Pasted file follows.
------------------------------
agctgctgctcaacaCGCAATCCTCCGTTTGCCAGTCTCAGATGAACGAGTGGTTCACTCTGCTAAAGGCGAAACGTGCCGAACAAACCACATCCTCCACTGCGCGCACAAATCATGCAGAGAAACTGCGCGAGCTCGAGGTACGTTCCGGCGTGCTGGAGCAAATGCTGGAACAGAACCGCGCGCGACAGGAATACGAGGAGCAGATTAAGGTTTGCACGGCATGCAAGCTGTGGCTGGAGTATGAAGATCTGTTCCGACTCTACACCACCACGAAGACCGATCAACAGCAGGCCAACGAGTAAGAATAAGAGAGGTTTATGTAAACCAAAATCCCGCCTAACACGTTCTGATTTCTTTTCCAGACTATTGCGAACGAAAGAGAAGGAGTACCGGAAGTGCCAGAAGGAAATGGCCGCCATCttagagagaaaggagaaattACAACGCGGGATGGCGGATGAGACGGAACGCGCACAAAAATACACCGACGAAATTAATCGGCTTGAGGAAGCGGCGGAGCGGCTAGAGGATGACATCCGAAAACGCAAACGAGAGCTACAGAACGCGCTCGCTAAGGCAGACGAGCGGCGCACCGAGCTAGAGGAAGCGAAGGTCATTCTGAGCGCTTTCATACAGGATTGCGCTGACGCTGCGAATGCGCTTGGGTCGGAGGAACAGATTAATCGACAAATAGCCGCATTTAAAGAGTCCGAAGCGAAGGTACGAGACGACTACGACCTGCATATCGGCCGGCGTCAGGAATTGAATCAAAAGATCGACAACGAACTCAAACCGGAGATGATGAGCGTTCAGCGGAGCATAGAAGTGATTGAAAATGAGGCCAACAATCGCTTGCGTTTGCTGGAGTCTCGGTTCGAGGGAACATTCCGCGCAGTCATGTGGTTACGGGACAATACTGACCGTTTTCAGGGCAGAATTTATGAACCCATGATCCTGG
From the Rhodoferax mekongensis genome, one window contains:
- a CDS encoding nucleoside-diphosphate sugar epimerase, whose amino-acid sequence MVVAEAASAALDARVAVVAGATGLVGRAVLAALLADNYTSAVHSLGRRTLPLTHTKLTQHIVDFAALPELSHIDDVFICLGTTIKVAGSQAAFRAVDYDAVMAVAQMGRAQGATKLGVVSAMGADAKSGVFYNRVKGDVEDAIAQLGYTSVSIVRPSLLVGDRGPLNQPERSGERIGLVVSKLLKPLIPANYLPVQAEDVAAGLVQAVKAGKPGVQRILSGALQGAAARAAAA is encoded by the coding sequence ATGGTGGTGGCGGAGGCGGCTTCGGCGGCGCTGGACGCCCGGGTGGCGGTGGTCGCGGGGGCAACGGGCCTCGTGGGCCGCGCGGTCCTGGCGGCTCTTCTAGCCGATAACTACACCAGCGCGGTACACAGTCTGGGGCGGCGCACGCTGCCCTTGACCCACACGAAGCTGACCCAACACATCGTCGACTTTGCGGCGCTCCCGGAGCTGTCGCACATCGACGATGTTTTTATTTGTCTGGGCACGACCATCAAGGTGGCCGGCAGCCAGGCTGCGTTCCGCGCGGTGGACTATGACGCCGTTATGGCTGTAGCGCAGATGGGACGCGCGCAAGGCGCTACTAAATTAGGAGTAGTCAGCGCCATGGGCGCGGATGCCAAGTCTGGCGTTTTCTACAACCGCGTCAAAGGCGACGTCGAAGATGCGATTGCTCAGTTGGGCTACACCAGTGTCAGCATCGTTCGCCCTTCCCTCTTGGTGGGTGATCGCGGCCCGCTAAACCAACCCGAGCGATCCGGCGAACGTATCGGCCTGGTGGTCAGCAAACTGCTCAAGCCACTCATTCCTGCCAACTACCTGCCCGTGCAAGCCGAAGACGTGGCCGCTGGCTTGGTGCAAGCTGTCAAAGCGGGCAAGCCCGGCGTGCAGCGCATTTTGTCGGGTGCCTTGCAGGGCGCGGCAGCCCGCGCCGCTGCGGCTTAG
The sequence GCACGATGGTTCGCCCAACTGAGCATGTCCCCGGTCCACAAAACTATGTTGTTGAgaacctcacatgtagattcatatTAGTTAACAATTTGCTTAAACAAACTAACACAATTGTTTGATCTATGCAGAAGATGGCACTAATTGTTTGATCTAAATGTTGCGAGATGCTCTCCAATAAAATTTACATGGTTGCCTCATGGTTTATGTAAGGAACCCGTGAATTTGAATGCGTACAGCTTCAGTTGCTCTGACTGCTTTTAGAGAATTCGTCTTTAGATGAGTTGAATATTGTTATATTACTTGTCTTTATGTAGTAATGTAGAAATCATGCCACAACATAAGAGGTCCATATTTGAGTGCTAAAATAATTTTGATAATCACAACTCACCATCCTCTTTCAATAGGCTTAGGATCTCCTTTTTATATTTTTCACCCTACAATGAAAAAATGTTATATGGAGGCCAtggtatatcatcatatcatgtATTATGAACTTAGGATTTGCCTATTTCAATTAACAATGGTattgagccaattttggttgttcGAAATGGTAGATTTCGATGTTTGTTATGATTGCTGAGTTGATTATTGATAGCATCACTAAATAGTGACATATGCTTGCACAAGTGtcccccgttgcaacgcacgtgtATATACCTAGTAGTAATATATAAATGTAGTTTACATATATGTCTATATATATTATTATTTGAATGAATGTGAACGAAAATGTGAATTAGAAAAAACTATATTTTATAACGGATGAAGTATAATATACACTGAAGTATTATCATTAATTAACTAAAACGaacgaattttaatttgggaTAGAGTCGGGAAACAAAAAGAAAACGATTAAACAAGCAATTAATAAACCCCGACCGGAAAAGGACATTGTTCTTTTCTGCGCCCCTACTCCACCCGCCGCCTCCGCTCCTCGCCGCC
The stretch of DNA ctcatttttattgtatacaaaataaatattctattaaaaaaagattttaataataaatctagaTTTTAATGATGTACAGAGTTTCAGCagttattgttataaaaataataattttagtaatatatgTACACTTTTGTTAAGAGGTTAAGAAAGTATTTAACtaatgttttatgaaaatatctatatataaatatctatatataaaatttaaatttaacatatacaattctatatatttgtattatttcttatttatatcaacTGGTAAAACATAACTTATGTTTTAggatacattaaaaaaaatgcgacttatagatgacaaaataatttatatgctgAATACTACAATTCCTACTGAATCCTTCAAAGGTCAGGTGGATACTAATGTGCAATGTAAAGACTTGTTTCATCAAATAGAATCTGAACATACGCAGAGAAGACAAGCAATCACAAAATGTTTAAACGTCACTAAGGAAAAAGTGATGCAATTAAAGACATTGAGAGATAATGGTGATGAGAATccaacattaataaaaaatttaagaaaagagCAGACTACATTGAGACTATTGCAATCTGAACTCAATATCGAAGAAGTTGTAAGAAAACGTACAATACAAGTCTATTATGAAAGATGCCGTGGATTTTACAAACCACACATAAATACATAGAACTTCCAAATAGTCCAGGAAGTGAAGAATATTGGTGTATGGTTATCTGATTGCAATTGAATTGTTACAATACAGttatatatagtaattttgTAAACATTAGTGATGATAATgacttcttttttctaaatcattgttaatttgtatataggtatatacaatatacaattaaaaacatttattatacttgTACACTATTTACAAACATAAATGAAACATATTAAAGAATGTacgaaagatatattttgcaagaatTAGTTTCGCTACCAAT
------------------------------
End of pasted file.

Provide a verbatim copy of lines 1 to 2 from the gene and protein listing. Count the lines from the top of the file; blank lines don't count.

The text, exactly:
agctgctgctcaacaCGCAATCCTCCGTTTGCCAGTCTCAGATGAACGAGTGGTTCACTCTGCTAAAGGCGAAACGTGCCGAACAAACCACATCCTCCACTGCGCGCACAAATCATGCAGAGAAACTGCGCGAGCTCGAGGTACGTTCCGGCGTGCTGGAGCAAATGCTGGAACAGAACCGCGCGCGACAGGAATACGAGGAGCAGATTAAGGTTTGCACGGCATGCAAGCTGTGGCTGGAGTATGAAGATCTGTTCCGACTCTACACCACCACGAAGACCGATCAACAGCAGGCCAACGAGTAAGAATAAGAGAGGTTTATGTAAACCAAAATCCCGCCTAACACGTTCTGATTTCTTTTCCAGACTATTGCGAACGAAAGAGAAGGAGTACCGGAAGTGCCAGAAGGAAATGGCCGCCATCttagagagaaaggagaaattACAACGCGGGATGGCGGATGAGACGGAACGCGCACAAAAATACACCGACGAAATTAATCGGCTTGAGGAAGCGGCGGAGCGGCTAGAGGATGACATCCGAAAACGCAAACGAGAGCTACAGAACGCGCTCGCTAAGGCAGACGAGCGGCGCACCGAGCTAGAGGAAGCGAAGGTCATTCTGAGCGCTTTCATACAGGATTGCGCTGACGCTGCGAATGCGCTTGGGTCGGAGGAACAGATTAATCGACAAATAGCCGCATTTAAAGAGTCCGAAGCGAAGGTACGAGACGACTACGACCTGCATATCGGCCGGCGTCAGGAATTGAATCAAAAGATCGACAACGAACTCAAACCGGAGATGATGAGCGTTCAGCGGAGCATAGAAGTGATTGAAAATGAGGCCAACAATCGCTTGCGTTTGCTGGAGTCTCGGTTCGAGGGAACATTCCGCGCAGTCATGTGGTTACGGGACAATACTGACCGTTTTCAGGGCAGAATTTATGAACCCATGATCCTGG
From the Rhodoferax mekongensis genome, one window contains: